It also is a stark reminder of the ridiculous nature of the arithmetic ASA system. which was incorporated into ISO along with the much more sensible logarithmic DIN scale, where a one stop difference is an increase in 3, which makes it much easier especially when the ASA numbers get astronomical.

Back in the days of Tri-X, it was a 400/27 film (though we actually often rated it differently depending on which developer we were using and how we liked our negatives.) But its a good starting point for thinking about film speeds, and my starting point for this little table (more about film speeds for geeks on Wikipedia):

ASA	Din
400	27
800	30
1600	33
3200	36
6400	39
12800	42
25600	45
51200	48
102400	51
204800	54
409600	57
819200	60
1638400	63
3280000	66

Either using this little table (or being able to divide by three) you can see that Hi-2 gives us a 10 stop advantage over Tri-X (or 8 stops over Tri-X pushed a couple of stops) which is certainly not to be sneezed at.

With the D700 and D810 I’m now working with, the practical limit I find is around ISO 6400 – so the D5 is performing at around 5 or 6 stops down the scale better. The D4 and Sony A7SII both claimed 409600 in 2014, so the D5 claims 3 stops more than them. It does seem pretty remarkable.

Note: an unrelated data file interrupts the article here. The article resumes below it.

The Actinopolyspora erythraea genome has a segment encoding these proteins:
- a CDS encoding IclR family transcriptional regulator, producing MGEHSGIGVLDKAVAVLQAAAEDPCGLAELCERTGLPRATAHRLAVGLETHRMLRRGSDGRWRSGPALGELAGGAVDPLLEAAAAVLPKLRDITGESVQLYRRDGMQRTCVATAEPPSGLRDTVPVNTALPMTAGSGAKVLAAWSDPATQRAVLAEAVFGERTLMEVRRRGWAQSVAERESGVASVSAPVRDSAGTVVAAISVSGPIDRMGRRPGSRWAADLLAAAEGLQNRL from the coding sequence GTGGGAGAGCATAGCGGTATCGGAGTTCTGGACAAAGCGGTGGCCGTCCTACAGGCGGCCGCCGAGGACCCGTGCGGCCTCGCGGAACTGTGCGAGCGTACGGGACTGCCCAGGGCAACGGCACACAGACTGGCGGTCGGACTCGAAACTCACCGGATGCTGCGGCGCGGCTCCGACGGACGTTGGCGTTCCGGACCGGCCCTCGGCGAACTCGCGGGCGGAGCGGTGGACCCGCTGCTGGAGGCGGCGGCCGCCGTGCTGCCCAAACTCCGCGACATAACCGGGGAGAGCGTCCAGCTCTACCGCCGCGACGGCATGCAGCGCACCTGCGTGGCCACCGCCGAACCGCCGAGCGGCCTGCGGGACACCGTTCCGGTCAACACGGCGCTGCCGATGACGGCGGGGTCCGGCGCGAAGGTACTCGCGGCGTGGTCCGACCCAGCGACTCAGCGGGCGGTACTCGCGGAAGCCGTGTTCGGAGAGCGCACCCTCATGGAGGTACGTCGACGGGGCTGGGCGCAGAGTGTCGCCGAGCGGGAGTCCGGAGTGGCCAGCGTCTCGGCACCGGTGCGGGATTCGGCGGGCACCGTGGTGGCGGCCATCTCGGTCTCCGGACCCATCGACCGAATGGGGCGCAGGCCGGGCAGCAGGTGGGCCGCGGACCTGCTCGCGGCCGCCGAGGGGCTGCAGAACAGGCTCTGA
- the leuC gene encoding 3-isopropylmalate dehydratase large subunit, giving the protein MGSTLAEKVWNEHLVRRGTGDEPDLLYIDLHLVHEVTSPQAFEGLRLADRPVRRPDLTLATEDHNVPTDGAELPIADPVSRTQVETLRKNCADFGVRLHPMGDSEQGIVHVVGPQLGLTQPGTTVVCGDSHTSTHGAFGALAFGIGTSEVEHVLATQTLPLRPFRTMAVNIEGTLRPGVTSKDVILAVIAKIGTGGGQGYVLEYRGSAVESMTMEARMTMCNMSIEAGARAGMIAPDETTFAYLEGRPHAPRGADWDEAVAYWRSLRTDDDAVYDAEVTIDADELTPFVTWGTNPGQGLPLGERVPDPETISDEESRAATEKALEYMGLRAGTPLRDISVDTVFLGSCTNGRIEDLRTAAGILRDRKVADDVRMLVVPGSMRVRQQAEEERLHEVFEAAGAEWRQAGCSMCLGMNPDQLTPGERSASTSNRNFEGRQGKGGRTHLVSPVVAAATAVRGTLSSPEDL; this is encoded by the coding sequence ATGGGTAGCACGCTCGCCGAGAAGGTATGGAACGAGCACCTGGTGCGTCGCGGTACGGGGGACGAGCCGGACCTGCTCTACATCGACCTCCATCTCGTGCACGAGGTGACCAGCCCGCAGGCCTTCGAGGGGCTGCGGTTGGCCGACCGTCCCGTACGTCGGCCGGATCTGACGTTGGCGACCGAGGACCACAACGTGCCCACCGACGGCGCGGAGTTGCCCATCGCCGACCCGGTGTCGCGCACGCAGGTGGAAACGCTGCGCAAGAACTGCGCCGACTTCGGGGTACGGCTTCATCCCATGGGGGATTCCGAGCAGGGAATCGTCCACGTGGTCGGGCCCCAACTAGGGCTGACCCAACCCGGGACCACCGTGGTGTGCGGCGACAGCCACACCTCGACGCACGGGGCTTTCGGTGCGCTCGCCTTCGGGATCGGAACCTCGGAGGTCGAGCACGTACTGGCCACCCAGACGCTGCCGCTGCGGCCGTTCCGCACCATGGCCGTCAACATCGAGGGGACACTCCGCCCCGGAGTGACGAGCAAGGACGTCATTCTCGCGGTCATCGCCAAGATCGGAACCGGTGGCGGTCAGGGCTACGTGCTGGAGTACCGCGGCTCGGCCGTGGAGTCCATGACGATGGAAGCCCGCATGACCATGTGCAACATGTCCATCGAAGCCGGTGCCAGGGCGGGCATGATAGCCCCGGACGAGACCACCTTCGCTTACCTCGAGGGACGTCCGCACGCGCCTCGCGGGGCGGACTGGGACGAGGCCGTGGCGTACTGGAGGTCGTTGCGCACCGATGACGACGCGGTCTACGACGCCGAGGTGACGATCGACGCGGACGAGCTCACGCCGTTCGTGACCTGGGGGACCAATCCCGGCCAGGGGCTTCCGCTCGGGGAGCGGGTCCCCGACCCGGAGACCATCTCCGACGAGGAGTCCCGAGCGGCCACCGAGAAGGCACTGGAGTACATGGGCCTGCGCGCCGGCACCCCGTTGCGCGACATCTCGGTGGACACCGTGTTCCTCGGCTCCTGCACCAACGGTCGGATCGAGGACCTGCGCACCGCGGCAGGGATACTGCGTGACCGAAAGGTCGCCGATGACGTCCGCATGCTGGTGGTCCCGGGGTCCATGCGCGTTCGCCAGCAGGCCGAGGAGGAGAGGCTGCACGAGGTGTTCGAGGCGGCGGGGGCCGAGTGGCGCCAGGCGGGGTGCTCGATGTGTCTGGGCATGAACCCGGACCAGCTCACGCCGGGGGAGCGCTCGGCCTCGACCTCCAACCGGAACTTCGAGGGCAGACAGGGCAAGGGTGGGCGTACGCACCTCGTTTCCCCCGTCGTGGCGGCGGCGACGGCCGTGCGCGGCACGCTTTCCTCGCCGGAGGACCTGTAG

Vivian Maier – Digging Deeper

January 13th, 2016

I was about to post this as a comment to my post last week, Vivian Maier Still in Hiding, but then I thought people often miss the comments, so instead this short post.

On yesterday’s Lens Blog I read a summary the first part of Digging Deeper Into Vivian Maier’s Past with the second instalment promised for today and probably there by now. Its a summary of a longer feature on the Vivian Maier Developed blog, where you can also read Part 2 – A Life in Pictures.

The researcher, Ann Markswho has no background in photography and started researching Maier only after seeing a documentary about her life — has learned a great deal about Maier’s family history“, some of which had also been uncovered by the sources in my previous piece.

It amplifies what was already known about her background, and the confirms the speculations about the closeness of her link with a photographer: “From early childhood, Maier spent a significant amount of time with a woman named Jeanne Bertrand, who worked as a professional photographer, as well as other positive female role models” and throws a great deal of light on what was a rather disturbed life. And I await today’s second part with interest.

What it won’t do is tell us any more about her as a photographer, and for that we will have to await detailed studies of the whole of her work – which appears to have been kept together by her tenaciously while she was able to do so – rather than the selected examples that we have so far seen. The second part does give some insight into how her photography developed, although unfortunately at least some of the illustrations there appear to be reproduced at the incorrect aspect ratio.

So far I remain unconvinced that she was anything more than a very capable and talented photographer able to imitate the styles of others. My question if there was a real photographic ‘Vivian Maier’ who had something distinctive to say remains unanswered.